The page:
Poem Updatetetetetete!

Whelp, I certainly have been keeping a bit busy workshopping my previous poems, getting them whipped into shaped thanks to my writers’ club feedback and critique. So below this are links to three more short poems that have received the ol’spit’n polish. As usual, all and any feedback, comments and such are more than welcome. Cheers! 


This Dance
Came A Deer (previously Spoke The Deer)
Ivory Memory (previously Ivory God)


Simulacrum in G Minor

Oshora knows the feel of ivory. Her slender fingers barely brush the keys of the black piano, only enough for her sense of touch to be set alight. This. This feels like a dream. The room is large and bare. There are no flat walls, only a long, uninterrupted, curved wall that wraps the place in its cocon of plaster and white paint. Cracks on the surface spider at random intervals, creating rivers of decay between large swaths of pristine nothingness. The room’s domed ceiling is made of glass. Light pours in, washing the room’s centre with its radiance. The piano is the black hole at its center, swallowing the light so the edges of the room are bound by shadows.

It suits Oshora. Her mind is at the tip of her fingers, dropping thoughts over the piano’s keys. A melody stirs awake from some corner of memory, untangling itself from the bondage of her own forgetfulness. Air is slowly sucked in, the dust motes stir in the air as the light shows their ceaseless dance.

The piece begins to unfold itself from the piano and out into the room. Oshora’s heart beats with each note as falling light shimmers over her slender figure and, for a brief moment at least, nothing else matters.


She abruptly pulls back from the piano. Gasping, her chest rises and lowers as she stares at it. The keys still move, continuing to fill the space with melody for a moment and then, as it began, it stops. Timidly, Oshora half turns.

“I was just playing a bit…no one else was using it.”

An older woman dressed in white metallic robes looks at Osha with narrow eyes. “You know the rules: you need a healer to be with you at all times in case you need assistance.”


The older woman’s eyes become less narrow and some wrinkles form on the corners of her mouth.

“It’s such a lovely day outside, and you need your fresh air. Come.”

She turns around and glides smoothly across the floor. Oshora follows her, glancing back briefly to the now-mute piano.  As she steps out of the room, her arms flicker then disappear.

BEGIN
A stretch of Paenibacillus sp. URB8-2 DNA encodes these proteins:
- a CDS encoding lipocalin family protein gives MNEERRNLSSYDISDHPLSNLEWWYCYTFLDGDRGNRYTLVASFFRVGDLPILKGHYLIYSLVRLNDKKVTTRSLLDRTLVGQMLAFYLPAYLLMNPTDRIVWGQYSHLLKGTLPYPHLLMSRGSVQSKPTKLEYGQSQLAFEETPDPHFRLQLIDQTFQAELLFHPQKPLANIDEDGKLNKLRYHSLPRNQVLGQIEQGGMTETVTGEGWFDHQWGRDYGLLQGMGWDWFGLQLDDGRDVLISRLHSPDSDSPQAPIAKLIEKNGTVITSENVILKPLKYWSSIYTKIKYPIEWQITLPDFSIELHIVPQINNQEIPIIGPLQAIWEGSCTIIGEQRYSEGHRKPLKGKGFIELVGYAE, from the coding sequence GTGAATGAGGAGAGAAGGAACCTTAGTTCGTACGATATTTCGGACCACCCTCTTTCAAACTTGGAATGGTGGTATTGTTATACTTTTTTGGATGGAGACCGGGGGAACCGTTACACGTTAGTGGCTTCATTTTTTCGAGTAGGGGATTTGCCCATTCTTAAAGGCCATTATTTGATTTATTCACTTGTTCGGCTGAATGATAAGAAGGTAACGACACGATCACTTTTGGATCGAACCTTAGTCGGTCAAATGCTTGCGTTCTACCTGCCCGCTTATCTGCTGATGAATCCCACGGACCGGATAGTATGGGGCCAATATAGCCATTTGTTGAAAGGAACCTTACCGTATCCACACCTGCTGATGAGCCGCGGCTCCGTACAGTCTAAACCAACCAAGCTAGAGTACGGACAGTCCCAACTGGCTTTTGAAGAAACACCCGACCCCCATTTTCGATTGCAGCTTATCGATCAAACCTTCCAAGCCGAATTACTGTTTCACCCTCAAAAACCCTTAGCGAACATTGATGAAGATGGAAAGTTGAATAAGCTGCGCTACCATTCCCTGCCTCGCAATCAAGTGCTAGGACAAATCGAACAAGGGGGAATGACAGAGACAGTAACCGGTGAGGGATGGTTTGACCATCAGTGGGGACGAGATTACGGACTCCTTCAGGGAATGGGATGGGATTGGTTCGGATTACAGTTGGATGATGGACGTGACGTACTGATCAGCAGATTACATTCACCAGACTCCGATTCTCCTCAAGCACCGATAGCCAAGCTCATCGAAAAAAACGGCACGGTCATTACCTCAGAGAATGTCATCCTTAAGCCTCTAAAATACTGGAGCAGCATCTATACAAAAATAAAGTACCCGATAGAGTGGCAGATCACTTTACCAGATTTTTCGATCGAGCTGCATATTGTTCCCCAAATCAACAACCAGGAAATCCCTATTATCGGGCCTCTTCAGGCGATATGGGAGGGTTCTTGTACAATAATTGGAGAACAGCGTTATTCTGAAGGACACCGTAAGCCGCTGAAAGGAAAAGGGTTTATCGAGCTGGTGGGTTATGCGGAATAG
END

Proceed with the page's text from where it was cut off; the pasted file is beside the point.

Piano Man


“Order coming up! Cheeseburger with fries on the side, hold the mayo!”

The plate went from the server station to the wrinkled hands of Gracie, the waitress, a veritable veteran of thirty years at Lou’s Diner. She could balance four plates on her hands and forearms at once when the place was packed. Which was never nowadays. 

“Thanks, hon. Customer at table five was starting to give me the lazy eye, if y’get me.”

Frank grunted in acknowledgement, going back to work on a backed up order of chicken and waffles (not too oily). He was thinking of the letter that arrived today.

Rejected again. Fucking Hell. 

Without warning he gave the stove’s bottom a swift kick that made a loud clanging noise.Squeaky sneakers were heard approaching over the black and white tiled floor. A moment later Gracie peeked into the kitchen window with a suspicious look, “Jesus, Frank, you fall or something?!”

With a shrug Frank just dipped the chicken into the frier. Filling the cramped kitchen with smoke and the sound of sizzling. Gracie stared at him briefly before clicking her tongue and going back to serving the tables. She was in no mood to humor one of his foul moods tonite.

Frank gripped the frier’s metal handle tight with his right hand, the surge of anger was slowly subsiding. Nothing more to do but write to them again. With a sigh he pulled out the chicken from the hot oil.


The moon was high in the sky as he walked home, after closing time, to his little shoebox apartment in an old brick building that had seen better times once, long ago. When he opened the door and walked in he cracked a faint, tired smile.

“At least I have you.”, he placed a hand over the keys of a small piano, snuggled in a corner of his tiny studio apartment. Pulling a bench in front of it, he sat down and started to play Beethoven’s Moonlight Sonata.

Yes. He would write again. And again. And again.


The ivory keys of the piano stared in silence at Francesco. He could not play for the life of him. Murmurs began to rise like a tide among the crowd. A lone spotlight shone down, bathing him under its harsh light; the stage was set for his confession. Lupanaro had been right all along: he could only perform after he got his fix. His chemical muse had been taken away, and left him a frightened ruin of a man. If only the sweat cascading from under his chin could drown him.